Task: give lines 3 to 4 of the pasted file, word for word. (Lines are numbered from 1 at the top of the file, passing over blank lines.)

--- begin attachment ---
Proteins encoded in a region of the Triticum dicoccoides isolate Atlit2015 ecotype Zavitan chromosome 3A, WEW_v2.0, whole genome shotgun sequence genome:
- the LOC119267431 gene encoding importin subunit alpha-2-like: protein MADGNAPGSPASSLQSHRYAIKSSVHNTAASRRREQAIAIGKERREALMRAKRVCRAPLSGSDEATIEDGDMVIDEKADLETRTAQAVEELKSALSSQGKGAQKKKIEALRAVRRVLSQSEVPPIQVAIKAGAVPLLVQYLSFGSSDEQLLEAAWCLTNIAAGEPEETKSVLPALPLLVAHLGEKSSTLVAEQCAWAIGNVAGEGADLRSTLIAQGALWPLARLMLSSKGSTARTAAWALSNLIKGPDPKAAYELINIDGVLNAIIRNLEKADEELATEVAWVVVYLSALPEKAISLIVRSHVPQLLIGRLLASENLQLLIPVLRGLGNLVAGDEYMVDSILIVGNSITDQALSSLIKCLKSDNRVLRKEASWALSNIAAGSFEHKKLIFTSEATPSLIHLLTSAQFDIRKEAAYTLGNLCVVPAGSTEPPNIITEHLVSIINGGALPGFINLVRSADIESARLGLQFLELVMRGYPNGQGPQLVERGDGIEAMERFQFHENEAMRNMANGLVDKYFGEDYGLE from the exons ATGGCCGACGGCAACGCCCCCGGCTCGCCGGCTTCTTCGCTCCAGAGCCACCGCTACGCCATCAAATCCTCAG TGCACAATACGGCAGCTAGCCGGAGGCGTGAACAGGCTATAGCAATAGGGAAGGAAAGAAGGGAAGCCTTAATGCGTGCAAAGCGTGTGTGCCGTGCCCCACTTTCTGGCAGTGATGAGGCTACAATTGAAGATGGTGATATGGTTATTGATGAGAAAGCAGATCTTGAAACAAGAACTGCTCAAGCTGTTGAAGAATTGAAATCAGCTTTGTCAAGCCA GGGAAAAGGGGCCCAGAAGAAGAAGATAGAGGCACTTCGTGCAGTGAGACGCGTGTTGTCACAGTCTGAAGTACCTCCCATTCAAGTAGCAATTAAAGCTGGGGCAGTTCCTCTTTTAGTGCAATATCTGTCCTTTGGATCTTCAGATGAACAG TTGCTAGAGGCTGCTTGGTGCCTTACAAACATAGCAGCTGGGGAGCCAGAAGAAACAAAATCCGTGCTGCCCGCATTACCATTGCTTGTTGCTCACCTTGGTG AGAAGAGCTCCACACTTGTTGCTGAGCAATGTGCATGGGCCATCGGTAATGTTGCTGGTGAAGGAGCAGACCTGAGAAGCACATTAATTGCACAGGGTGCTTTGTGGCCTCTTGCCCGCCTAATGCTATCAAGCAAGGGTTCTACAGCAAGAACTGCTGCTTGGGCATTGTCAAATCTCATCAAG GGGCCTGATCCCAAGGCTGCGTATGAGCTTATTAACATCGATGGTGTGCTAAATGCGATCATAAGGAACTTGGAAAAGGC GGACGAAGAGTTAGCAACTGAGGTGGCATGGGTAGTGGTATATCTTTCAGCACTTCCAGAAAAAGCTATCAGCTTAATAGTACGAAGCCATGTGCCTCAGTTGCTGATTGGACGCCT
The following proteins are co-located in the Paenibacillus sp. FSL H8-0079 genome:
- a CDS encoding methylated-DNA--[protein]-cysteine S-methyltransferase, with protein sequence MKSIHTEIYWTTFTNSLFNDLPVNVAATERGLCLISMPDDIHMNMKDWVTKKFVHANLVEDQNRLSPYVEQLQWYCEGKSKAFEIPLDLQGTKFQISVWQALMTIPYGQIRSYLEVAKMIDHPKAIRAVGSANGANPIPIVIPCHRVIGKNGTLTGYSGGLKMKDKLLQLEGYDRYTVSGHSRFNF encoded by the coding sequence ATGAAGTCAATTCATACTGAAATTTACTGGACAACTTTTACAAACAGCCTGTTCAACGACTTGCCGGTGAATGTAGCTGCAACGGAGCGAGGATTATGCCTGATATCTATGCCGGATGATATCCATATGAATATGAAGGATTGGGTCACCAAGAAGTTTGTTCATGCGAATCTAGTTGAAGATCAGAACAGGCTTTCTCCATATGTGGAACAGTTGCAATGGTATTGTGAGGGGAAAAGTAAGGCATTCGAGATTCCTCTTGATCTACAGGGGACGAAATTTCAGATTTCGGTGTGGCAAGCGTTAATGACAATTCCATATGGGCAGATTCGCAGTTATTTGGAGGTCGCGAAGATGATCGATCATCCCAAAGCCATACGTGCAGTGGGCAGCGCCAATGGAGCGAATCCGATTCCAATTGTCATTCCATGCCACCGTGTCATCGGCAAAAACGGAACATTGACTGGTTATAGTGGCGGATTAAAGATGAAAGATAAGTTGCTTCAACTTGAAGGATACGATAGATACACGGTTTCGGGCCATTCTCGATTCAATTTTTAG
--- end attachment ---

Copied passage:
The following proteins are co-located in the Paenibacillus sp. FSL H8-0079 genome:
- a CDS encoding methylated-DNA--[protein]-cysteine S-methyltransferase, with protein sequence MKSIHTEIYWTTFTNSLFNDLPVNVAATERGLCLISMPDDIHMNMKDWVTKKFVHANLVEDQNRLSPYVEQLQWYCEGKSKAFEIPLDLQGTKFQISVWQALMTIPYGQIRSYLEVAKMIDHPKAIRAVGSANGANPIPIVIPCHRVIGKNGTLTGYSGGLKMKDKLLQLEGYDRYTVSGHSRFNF encoded by the coding sequence ATGAAGTCAATTCATACTGAAATTTACTGGACAACTTTTACAAACAGCCTGTTCAACGACTTGCCGGTGAATGTAGCTGCAACGGAGCGAGGATTATGCCTGATATCTATGCCGGATGATATCCATATGAATATGAAGGATTGGGTCACCAAGAAGTTTGTTCATGCGAATCTAGTTGAAGATCAGAACAGGCTTTCTCCATATGTGGAACAGTTGCAATGGTATTGTGAGGGGAAAAGTAAGGCATTCGAGATTCCTCTTGATCTACAGGGGACGAAATTTCAGATTTCGGTGTGGCAAGCGTTAATGACAATTCCATATGGGCAGATTCGCAGTTATTTGGAGGTCGCGAAGATGATCGATCATCCCAAAGCCATACGTGCAGTGGGCAGCGCCAATGGAGCGAATCCGATTCCAATTGTCATTCCATGCCACCGTGTCATCGGCAAAAACGGAACATTGACTGGTTATAGTGGCGGATTAAAGATGAAAGATAAGTTGCTTCAACTTGAAGGATACGATAGATACACGGTTTCGGGCCATTCTCGATTCAATTTTTAG